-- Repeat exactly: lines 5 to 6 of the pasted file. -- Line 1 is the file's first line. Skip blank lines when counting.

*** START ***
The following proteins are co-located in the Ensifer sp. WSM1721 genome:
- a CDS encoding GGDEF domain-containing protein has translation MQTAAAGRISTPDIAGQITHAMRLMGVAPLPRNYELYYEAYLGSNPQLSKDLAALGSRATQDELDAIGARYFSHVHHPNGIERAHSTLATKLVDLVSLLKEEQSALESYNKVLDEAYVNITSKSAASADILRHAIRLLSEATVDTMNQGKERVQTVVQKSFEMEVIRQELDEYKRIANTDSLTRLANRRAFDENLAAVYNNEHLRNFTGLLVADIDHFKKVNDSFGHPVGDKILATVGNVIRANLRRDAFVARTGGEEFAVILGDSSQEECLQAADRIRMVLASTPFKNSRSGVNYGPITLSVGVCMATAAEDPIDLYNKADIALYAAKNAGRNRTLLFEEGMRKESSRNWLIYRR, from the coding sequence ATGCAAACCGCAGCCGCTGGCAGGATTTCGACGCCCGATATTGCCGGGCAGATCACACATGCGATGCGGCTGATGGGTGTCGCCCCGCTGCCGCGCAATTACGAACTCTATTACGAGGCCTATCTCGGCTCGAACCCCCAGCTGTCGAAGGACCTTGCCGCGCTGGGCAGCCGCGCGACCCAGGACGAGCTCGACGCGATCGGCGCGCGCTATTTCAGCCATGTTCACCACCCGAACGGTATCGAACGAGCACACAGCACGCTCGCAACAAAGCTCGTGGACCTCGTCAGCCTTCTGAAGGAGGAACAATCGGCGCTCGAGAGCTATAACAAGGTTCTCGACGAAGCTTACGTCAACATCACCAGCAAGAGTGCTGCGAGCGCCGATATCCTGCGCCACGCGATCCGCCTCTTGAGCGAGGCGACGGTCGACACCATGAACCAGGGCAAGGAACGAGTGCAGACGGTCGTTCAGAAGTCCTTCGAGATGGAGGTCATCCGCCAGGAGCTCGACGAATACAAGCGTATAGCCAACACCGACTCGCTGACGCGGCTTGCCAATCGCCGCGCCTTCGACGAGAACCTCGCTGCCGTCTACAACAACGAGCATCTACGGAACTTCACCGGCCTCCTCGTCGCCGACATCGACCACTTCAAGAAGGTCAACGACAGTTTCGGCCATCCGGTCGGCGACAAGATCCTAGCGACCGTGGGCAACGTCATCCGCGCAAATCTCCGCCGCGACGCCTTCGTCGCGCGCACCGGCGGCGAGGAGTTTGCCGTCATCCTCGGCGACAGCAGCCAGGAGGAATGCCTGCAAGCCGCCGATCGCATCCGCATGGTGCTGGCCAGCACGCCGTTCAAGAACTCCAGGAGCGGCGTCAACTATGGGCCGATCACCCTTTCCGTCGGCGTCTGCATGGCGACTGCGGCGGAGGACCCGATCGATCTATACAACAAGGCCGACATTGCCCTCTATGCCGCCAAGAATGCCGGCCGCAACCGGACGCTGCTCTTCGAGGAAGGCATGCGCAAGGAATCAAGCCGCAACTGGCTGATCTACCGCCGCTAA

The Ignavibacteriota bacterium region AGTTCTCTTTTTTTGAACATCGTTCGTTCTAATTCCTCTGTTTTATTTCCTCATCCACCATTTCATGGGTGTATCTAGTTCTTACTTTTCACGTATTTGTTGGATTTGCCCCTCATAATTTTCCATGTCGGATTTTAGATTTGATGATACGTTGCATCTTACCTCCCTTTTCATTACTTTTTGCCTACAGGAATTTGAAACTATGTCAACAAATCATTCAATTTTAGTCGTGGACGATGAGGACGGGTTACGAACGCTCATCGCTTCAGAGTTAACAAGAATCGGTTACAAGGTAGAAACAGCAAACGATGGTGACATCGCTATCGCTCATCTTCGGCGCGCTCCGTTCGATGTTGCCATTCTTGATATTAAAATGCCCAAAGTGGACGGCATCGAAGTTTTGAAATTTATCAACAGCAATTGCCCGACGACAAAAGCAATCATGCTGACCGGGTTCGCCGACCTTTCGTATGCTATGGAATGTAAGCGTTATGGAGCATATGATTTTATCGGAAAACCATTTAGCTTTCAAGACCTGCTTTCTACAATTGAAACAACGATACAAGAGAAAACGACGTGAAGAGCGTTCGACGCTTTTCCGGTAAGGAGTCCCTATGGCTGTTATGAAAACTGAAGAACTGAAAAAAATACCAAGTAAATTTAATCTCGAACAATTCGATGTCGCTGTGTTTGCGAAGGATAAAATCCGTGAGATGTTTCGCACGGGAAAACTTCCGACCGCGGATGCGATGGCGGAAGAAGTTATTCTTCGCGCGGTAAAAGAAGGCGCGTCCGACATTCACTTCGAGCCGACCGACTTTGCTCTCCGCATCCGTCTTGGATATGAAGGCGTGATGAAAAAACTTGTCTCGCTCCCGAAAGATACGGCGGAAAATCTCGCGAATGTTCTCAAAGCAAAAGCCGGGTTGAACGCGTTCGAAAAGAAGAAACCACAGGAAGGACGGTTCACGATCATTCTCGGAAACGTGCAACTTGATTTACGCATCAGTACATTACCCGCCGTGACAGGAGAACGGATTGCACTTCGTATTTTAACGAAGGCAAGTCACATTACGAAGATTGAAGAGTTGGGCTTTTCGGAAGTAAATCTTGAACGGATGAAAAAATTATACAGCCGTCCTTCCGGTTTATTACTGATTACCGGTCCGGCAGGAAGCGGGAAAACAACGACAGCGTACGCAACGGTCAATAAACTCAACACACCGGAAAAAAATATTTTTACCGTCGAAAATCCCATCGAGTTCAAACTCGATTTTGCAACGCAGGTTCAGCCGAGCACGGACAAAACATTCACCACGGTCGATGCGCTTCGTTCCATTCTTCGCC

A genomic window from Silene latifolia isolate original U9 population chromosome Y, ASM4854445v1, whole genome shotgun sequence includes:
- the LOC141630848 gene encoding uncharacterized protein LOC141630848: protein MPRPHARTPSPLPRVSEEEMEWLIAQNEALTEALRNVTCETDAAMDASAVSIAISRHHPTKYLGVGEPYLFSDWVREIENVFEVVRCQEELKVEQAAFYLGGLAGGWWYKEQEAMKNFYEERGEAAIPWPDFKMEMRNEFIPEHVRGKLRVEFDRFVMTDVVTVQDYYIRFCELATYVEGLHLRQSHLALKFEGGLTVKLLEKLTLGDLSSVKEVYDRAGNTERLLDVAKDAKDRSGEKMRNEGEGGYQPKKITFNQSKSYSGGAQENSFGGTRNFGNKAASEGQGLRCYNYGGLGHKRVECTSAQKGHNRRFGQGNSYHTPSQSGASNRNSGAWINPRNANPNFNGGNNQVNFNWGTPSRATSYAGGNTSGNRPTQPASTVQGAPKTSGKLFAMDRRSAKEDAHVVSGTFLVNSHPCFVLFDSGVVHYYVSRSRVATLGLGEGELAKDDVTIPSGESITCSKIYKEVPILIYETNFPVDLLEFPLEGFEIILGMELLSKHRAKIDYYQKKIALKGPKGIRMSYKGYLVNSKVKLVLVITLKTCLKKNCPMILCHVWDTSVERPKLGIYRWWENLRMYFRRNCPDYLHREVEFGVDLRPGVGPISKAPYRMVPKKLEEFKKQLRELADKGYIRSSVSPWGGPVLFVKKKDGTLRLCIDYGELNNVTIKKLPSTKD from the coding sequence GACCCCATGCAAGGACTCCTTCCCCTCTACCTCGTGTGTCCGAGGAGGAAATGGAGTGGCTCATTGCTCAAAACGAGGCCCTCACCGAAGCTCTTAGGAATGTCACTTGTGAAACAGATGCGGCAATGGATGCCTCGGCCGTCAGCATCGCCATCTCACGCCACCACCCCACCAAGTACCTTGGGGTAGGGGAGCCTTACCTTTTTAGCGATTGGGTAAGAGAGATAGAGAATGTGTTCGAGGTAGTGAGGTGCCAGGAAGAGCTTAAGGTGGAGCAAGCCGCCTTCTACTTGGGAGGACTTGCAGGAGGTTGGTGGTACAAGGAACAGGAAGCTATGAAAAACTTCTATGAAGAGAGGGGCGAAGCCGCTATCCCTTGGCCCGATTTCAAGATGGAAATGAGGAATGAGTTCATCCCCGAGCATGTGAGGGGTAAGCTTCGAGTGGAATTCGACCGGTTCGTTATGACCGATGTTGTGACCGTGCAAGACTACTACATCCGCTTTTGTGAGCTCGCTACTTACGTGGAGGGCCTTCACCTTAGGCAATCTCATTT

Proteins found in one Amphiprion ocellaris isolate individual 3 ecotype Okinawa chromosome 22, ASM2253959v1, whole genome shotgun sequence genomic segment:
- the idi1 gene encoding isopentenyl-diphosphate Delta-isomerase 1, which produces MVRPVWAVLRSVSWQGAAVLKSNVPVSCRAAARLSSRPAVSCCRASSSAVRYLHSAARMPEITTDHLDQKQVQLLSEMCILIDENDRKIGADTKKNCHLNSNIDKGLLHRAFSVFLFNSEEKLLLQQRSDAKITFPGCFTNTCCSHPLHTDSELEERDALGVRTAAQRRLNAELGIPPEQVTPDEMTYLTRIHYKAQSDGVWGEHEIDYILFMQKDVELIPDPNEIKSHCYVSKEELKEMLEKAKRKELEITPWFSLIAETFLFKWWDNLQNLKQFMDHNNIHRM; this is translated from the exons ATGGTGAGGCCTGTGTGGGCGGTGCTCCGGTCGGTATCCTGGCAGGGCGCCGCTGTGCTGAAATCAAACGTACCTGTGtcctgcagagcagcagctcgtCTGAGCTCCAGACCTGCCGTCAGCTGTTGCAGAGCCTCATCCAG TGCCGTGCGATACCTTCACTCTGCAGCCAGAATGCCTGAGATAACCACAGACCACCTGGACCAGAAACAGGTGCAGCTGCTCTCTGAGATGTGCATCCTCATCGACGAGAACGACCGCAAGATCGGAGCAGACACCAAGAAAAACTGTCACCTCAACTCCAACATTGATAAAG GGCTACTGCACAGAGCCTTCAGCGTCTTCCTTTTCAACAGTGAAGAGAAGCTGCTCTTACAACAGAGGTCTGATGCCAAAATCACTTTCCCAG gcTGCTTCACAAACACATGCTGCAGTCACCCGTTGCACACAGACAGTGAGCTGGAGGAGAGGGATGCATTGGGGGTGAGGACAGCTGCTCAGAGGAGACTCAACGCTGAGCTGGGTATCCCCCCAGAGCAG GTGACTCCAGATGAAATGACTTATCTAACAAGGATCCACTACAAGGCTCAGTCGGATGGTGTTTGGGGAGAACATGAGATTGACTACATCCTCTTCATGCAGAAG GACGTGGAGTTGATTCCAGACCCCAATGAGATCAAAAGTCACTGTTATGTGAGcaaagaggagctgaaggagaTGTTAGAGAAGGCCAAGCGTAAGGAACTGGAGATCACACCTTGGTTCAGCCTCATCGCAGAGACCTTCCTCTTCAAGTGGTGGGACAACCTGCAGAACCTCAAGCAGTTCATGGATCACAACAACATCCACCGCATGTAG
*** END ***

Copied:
- the LOC141630848 gene encoding uncharacterized protein LOC141630848: protein MPRPHARTPSPLPRVSEEEMEWLIAQNEALTEALRNVTCETDAAMDASAVSIAISRHHPTKYLGVGEPYLFSDWVREIENVFEVVRCQEELKVEQAAFYLGGLAGGWWYKEQEAMKNFYEERGEAAIPWPDFKMEMRNEFIPEHVRGKLRVEFDRFVMTDVVTVQDYYIRFCELATYVEGLHLRQSHLALKFEGGLTVKLLEKLTLGDLSSVKEVYDRAGNTERLLDVAKDAKDRSGEKMRNEGEGGYQPKKITFNQSKSYSGGAQENSFGGTRNFGNKAASEGQGLRCYNYGGLGHKRVECTSAQKGHNRRFGQGNSYHTPSQSGASNRNSGAWINPRNANPNFNGGNNQVNFNWGTPSRATSYAGGNTSGNRPTQPASTVQGAPKTSGKLFAMDRRSAKEDAHVVSGTFLVNSHPCFVLFDSGVVHYYVSRSRVATLGLGEGELAKDDVTIPSGESITCSKIYKEVPILIYETNFPVDLLEFPLEGFEIILGMELLSKHRAKIDYYQKKIALKGPKGIRMSYKGYLVNSKVKLVLVITLKTCLKKNCPMILCHVWDTSVERPKLGIYRWWENLRMYFRRNCPDYLHREVEFGVDLRPGVGPISKAPYRMVPKKLEEFKKQLRELADKGYIRSSVSPWGGPVLFVKKKDGTLRLCIDYGELNNVTIKKLPSTKD from the coding sequence GACCCCATGCAAGGACTCCTTCCCCTCTACCTCGTGTGTCCGAGGAGGAAATGGAGTGGCTCATTGCTCAAAACGAGGCCCTCACCGAAGCTCTTAGGAATGTCACTTGTGAAACAGATGCGGCAATGGATGCCTCGGCCGTCAGCATCGCCATCTCACGCCACCACCCCACCAAGTACCTTGGGGTAGGGGAGCCTTACCTTTTTAGCGATTGGGTAAGAGAGATAGAGAATGTGTTCGAGGTAGTGAGGTGCCAGGAAGAGCTTAAGGTGGAGCAAGCCGCCTTCTACTTGGGAGGACTTGCAGGAGGTTGGTGGTACAAGGAACAGGAAGCTATGAAAAACTTCTATGAAGAGAGGGGCGAAGCCGCTATCCCTTGGCCCGATTTCAAGATGGAAATGAGGAATGAGTTCATCCCCGAGCATGTGAGGGGTAAGCTTCGAGTGGAATTCGACCGGTTCGTTATGACCGATGTTGTGACCGTGCAAGACTACTACATCCGCTTTTGTGAGCTCGCTACTTACGTGGAGGGCCTTCACCTTAGGCAATCTCATTT

Proteins found in one Amphiprion ocellaris isolate individual 3 ecotype Okinawa chromosome 22, ASM2253959v1, whole genome shotgun sequence genomic segment: